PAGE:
Coping with Grief During the Holidays

The holiday season can be a difficult time for those who are grieving.  If you have lost a loved one, be gentle with yourself. Give yourself permission not to live up to others’ expectations for you (or the expectations and pressures you put on yourself), but listen to your heart and only do those things that feel right to you.

  • Plan to spend time with people you enjoy, and who can accept your sadness as well as your joy.
  • Know that it is okay to make your needs known to people. Those who care about you genuinely want to help but often aren’t sure how.
  • Some of the biggest problems people experience are due to a lack of understanding of how other family members feel.  Therefore, some people find it helpful to have a family meeting prior to the start of the holidays so that they can talk about and understand everyone’s needs, share ideas on how to approach this particular holiday season, and be prepared ahead of time.
  • Changing routines that have been part of your holidays but may seem too painful this year can be a help. However, try not to change everything. Instead seek to combine some old traditions with some new ones. Keeping a few traditions helps to preserve memories and continuity.
  • If social occasions and invitations seem overwhelming, try to handle them one at a time. You may feel like participating on some days, while others may seem too difficult. When invited to an event, ask to leave the invitation open so you can decide how you feel at the last minute and allow yourself to leave early if you find the event overwhelming.
  • Shopping will be easier if you make lists before you go. When you are having a “good day,” take out the list and go shopping. You’ll be able to accomplish much more in a shorter amount of time and with less uncertainty. You might also consider simpler shopping methods this year, such as ordering on line or from catalogues, or buying gift certificates.
  • Consider opening presents on a different day or at a different time; light a candle in memory of your loved one; observe a moment of silence before dinner; make a charitable donation in memory of your loved one; wrap a picture of your loved one or one of their cherished belongs and give it as a gift to another family member who shares your loss.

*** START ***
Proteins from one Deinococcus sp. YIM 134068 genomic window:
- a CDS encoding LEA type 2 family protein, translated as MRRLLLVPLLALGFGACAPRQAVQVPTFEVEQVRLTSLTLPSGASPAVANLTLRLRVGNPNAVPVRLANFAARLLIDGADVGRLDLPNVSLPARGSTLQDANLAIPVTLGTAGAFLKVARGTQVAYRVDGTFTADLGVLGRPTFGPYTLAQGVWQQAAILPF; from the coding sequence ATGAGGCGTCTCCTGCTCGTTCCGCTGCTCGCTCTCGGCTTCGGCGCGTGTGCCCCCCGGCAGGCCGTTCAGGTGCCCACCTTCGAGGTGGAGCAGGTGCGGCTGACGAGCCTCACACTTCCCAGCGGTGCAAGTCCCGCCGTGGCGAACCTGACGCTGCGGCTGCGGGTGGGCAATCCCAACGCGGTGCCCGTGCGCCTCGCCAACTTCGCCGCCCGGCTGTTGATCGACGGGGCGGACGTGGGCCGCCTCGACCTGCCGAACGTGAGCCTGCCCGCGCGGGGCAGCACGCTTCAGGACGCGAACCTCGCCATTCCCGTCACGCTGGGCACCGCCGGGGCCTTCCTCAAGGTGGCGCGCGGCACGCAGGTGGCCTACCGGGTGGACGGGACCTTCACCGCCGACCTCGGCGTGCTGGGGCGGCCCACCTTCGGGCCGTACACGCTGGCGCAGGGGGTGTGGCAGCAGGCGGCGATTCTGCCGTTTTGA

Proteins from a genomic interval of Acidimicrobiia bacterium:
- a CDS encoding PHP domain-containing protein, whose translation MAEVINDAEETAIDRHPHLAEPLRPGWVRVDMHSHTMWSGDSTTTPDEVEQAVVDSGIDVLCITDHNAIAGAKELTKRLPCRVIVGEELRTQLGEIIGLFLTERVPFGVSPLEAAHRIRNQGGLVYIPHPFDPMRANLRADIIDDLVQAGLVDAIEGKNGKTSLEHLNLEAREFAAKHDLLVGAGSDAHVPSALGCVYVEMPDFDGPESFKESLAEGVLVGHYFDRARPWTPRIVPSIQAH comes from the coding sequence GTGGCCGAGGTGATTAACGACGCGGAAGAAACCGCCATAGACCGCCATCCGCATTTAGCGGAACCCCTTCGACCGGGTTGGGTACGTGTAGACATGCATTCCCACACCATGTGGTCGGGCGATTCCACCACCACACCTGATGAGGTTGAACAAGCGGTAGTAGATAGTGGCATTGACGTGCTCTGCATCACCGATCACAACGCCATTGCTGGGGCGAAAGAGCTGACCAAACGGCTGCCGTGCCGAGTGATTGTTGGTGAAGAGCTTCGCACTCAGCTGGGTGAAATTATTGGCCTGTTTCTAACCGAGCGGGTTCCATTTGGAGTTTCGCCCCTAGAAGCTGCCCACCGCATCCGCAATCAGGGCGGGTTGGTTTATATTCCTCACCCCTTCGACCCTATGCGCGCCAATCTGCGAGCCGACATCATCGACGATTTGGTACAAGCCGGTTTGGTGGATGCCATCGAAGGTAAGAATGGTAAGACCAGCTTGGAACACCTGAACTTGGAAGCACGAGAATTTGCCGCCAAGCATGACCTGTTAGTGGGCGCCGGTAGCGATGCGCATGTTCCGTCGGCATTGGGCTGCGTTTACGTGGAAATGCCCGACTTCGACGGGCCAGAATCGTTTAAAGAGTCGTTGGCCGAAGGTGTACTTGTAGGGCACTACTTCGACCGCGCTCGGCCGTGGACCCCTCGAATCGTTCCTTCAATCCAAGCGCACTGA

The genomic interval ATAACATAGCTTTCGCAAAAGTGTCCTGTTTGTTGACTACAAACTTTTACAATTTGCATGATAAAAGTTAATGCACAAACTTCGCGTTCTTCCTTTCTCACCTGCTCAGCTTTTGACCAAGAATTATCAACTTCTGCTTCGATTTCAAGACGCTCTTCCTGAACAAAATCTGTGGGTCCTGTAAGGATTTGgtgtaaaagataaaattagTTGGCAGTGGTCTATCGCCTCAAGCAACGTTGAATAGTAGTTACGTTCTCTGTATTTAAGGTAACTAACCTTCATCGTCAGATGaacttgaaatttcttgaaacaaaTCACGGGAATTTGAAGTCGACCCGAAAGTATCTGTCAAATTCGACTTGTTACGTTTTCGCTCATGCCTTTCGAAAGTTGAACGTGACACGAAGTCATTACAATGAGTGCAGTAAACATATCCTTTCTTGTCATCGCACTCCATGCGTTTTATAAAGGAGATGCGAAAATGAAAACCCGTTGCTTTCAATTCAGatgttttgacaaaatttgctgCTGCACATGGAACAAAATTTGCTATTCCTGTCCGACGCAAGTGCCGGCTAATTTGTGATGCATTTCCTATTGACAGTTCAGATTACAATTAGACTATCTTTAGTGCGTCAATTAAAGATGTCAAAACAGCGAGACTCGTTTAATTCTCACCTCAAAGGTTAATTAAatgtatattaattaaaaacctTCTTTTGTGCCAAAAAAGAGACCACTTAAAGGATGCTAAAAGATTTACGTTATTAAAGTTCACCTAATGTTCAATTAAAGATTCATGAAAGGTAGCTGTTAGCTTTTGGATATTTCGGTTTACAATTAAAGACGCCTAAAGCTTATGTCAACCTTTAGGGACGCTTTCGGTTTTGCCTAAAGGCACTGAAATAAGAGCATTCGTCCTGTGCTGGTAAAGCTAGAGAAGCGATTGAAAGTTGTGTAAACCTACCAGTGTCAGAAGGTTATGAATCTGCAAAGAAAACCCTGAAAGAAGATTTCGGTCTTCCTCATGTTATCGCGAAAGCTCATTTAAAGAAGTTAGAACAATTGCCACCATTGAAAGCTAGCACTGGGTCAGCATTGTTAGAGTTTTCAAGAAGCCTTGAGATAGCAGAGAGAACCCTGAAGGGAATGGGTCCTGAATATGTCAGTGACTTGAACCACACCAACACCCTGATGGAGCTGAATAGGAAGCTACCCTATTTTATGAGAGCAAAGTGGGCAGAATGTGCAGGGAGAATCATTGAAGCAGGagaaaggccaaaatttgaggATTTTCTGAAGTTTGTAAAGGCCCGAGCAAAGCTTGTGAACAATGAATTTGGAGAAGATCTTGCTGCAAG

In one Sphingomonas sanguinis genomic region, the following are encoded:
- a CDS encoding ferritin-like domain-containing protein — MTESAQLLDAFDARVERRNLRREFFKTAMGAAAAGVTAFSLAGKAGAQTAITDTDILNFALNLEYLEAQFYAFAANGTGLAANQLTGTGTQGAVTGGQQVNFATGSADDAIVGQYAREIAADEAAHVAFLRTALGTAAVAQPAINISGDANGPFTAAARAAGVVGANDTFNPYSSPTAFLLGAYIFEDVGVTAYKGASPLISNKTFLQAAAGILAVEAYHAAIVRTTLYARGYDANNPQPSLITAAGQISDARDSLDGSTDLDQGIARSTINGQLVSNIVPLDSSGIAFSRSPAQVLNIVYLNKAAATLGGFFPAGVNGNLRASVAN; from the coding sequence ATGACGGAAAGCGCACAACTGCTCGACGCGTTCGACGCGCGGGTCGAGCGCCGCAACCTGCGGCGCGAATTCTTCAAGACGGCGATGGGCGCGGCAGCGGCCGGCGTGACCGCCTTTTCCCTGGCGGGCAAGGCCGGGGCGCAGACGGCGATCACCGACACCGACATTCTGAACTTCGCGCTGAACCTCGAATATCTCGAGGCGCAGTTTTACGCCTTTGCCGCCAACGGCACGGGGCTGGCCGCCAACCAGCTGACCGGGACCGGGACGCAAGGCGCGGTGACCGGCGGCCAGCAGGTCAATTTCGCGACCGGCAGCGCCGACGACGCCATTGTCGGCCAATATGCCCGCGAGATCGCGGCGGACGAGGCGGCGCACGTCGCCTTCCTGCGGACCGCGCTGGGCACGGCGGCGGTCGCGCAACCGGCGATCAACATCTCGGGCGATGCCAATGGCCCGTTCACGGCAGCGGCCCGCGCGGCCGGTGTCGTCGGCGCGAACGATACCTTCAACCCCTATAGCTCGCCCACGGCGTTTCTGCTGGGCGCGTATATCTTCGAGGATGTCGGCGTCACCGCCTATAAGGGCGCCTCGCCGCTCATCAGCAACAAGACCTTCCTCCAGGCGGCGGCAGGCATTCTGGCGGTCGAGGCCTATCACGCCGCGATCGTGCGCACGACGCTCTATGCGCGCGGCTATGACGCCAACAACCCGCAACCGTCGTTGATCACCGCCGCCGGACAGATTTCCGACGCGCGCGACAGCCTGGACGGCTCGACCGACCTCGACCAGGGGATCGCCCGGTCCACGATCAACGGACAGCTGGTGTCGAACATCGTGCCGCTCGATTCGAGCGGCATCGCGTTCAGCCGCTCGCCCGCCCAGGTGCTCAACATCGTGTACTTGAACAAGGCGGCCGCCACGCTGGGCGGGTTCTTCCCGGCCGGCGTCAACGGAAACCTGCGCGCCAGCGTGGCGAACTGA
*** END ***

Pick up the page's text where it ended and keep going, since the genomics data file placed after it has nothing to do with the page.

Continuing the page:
• If you are trying to help children cope with a loss, remember that children need consistency to feel safe. If you plan to make some changes in routines, try to present these as something “fun” you’re going to be doing, instead of something that is not going to be happening this year.

The holiday season can be a difficult time for those who are grieving.  If you have lost a loved one, be gentle with yourself. Give yourself permission not to live up to others’ expectations for you (or the expectations and pressures you put on yourself), but listen to your heart and only do those things that feel right to you.

  • Plan to spend time with people you enjoy, and who can accept your sadness as well as your joy.
  • Know that it is okay to make your needs known to people. Those who care about you genuinely want to help but often aren’t sure how.
  • Some of the biggest problems people experience are due to a lack of understanding of how other family members feel.  Therefore, some people find it helpful to have a family meeting prior to the start of the holidays so that they can talk about and understand everyone’s needs, share ideas on how to approach this particular holiday season, and be prepared ahead of time.
  • Changing routines that have been part of your holidays but may seem too painful this year can be a help. However, try not to change everything. Instead seek to combine some old traditions with some new ones. Keeping a few traditions helps to preserve memories and continuity.
  • If social occasions and invitations seem overwhelming, try to handle them one at a time. You may feel like participating on some days, while others may seem too difficult. When invited…